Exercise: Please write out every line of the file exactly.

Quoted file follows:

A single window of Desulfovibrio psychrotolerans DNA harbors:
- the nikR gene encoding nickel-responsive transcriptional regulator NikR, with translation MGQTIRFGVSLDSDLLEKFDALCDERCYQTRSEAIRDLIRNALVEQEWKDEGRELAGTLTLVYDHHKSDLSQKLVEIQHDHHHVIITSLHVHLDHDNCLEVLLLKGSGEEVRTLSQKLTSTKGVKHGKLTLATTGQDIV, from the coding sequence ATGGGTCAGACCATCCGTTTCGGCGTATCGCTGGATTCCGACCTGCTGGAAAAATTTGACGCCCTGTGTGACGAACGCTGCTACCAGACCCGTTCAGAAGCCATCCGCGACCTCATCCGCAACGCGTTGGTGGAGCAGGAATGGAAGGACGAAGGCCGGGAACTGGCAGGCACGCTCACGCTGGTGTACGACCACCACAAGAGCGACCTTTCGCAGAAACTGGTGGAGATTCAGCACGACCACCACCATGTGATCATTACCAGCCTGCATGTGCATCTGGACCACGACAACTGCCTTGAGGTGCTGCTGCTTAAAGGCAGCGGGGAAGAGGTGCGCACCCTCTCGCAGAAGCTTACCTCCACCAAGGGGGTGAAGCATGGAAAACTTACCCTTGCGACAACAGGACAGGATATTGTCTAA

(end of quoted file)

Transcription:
A single window of Desulfovibrio psychrotolerans DNA harbors:
- the nikR gene encoding nickel-responsive transcriptional regulator NikR, with translation MGQTIRFGVSLDSDLLEKFDALCDERCYQTRSEAIRDLIRNALVEQEWKDEGRELAGTLTLVYDHHKSDLSQKLVEIQHDHHHVIITSLHVHLDHDNCLEVLLLKGSGEEVRTLSQKLTSTKGVKHGKLTLATTGQDIV, from the coding sequence ATGGGTCAGACCATCCGTTTCGGCGTATCGCTGGATTCCGACCTGCTGGAAAAATTTGACGCCCTGTGTGACGAACGCTGCTACCAGACCCGTTCAGAAGCCATCCGCGACCTCATCCGCAACGCGTTGGTGGAGCAGGAATGGAAGGACGAAGGCCGGGAACTGGCAGGCACGCTCACGCTGGTGTACGACCACCACAAGAGCGACCTTTCGCAGAAACTGGTGGAGATTCAGCACGACCACCACCATGTGATCATTACCAGCCTGCATGTGCATCTGGACCACGACAACTGCCTTGAGGTGCTGCTGCTTAAAGGCAGCGGGGAAGAGGTGCGCACCCTCTCGCAGAAGCTTACCTCCACCAAGGGGGTGAAGCATGGAAAACTTACCCTTGCGACAACAGGACAGGATATTGTCTAA